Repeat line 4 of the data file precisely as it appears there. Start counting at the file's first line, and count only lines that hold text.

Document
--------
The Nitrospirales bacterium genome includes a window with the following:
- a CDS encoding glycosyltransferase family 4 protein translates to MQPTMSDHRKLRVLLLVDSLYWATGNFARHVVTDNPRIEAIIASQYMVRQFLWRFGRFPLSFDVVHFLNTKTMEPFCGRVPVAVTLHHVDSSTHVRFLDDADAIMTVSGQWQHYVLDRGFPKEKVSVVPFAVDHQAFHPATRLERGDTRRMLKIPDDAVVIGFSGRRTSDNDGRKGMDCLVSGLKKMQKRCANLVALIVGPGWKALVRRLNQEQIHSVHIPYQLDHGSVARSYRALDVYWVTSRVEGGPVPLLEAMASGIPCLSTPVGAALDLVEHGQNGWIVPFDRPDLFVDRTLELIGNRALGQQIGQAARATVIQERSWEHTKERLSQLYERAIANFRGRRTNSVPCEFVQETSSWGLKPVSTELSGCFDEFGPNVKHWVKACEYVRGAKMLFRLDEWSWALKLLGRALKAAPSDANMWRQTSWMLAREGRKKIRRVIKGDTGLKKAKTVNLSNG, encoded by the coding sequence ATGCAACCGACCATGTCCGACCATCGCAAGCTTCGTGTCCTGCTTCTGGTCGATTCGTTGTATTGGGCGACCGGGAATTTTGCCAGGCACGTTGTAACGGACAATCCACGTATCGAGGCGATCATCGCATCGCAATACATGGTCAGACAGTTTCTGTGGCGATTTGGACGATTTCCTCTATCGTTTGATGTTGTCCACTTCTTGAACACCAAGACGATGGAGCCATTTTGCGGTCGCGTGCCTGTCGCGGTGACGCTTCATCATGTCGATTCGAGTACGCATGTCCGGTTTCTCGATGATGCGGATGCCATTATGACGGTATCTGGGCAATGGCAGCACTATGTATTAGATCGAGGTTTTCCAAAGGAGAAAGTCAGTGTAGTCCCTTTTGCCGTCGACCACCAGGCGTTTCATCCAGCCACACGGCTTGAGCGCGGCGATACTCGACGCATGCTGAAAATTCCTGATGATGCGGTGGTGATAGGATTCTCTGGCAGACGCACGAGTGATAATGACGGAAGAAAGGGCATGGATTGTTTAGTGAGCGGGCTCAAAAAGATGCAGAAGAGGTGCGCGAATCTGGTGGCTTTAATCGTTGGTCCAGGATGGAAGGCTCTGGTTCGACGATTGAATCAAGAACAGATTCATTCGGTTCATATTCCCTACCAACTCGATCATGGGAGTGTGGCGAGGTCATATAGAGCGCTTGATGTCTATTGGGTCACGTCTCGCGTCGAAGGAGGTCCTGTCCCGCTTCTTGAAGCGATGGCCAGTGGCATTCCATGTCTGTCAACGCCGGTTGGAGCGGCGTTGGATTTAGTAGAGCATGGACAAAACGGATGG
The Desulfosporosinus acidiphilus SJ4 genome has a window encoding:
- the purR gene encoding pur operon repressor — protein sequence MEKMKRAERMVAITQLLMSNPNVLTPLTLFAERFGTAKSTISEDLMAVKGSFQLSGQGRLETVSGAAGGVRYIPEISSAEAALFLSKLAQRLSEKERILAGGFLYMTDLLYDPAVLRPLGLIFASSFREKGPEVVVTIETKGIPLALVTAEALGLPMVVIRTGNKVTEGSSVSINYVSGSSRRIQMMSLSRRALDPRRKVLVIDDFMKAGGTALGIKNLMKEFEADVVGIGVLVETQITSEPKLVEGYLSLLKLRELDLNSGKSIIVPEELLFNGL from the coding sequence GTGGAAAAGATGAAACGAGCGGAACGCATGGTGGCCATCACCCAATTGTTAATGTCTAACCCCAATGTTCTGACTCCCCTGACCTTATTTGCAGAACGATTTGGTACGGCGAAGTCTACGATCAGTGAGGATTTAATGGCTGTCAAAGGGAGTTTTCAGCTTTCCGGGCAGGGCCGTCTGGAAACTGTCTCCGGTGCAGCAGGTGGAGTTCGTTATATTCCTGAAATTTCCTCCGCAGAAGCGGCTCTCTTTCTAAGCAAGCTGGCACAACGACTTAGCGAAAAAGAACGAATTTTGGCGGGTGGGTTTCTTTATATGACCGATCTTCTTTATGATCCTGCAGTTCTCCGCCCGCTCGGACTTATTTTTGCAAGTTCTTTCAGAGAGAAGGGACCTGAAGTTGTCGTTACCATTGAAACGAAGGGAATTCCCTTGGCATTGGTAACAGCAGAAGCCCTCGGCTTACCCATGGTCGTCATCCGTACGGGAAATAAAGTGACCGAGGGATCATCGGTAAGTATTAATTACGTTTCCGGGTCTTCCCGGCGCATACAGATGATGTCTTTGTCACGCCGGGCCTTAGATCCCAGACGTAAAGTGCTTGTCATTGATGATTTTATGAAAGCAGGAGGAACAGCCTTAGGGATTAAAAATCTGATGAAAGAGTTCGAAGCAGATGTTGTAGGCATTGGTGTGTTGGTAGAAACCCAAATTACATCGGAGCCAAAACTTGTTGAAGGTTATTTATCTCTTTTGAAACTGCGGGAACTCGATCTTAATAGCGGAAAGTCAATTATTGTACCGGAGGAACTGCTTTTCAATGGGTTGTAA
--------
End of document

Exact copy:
- the purR gene encoding pur operon repressor — protein sequence MEKMKRAERMVAITQLLMSNPNVLTPLTLFAERFGTAKSTISEDLMAVKGSFQLSGQGRLETVSGAAGGVRYIPEISSAEAALFLSKLAQRLSEKERILAGGFLYMTDLLYDPAVLRPLGLIFASSFREKGPEVVVTIETKGIPLALVTAEALGLPMVVIRTGNKVTEGSSVSINYVSGSSRRIQMMSLSRRALDPRRKVLVIDDFMKAGGTALGIKNLMKEFEADVVGIGVLVETQITSEPKLVEGYLSLLKLRELDLNSGKSIIVPEELLFNGL from the coding sequence GTGGAAAAGATGAAACGAGCGGAACGCATGGTGGCCATCACCCAATTGTTAATGTCTAACCCCAATGTTCTGACTCCCCTGACCTTATTTGCAGAACGATTTGGTACGGCGAAGTCTACGATCAGTGAGGATTTAATGGCTGTCAAAGGGAGTTTTCAGCTTTCCGGGCAGGGCCGTCTGGAAACTGTCTCCGGTGCAGCAGGTGGAGTTCGTTATATTCCTGAAATTTCCTCCGCAGAAGCGGCTCTCTTTCTAAGCAAGCTGGCACAACGACTTAGCGAAAAAGAACGAATTTTGGCGGGTGGGTTTCTTTATATGACCGATCTTCTTTATGATCCTGCAGTTCTCCGCCCGCTCGGACTTATTTTTGCAAGTTCTTTCAGAGAGAAGGGACCTGAAGTTGTCGTTACCATTGAAACGAAGGGAATTCCCTTGGCATTGGTAACAGCAGAAGCCCTCGGCTTACCCATGGTCGTCATCCGTACGGGAAATAAAGTGACCGAGGGATCATCGGTAAGTATTAATTACGTTTCCGGGTCTTCCCGGCGCATACAGATGATGTCTTTGTCACGCCGGGCCTTAGATCCCAGACGTAAAGTGCTTGTCATTGATGATTTTATGAAAGCAGGAGGAACAGCCTTAGGGATTAAAAATCTGATGAAAGAGTTCGAAGCAGATGTTGTAGGCATTGGTGTGTTGGTAGAAACCCAAATTACATCGGAGCCAAAACTTGTTGAAGGTTATTTATCTCTTTTGAAACTGCGGGAACTCGATCTTAATAGCGGAAAGTCAATTATTGTACCGGAGGAACTGCTTTTCAATGGGTTGTAA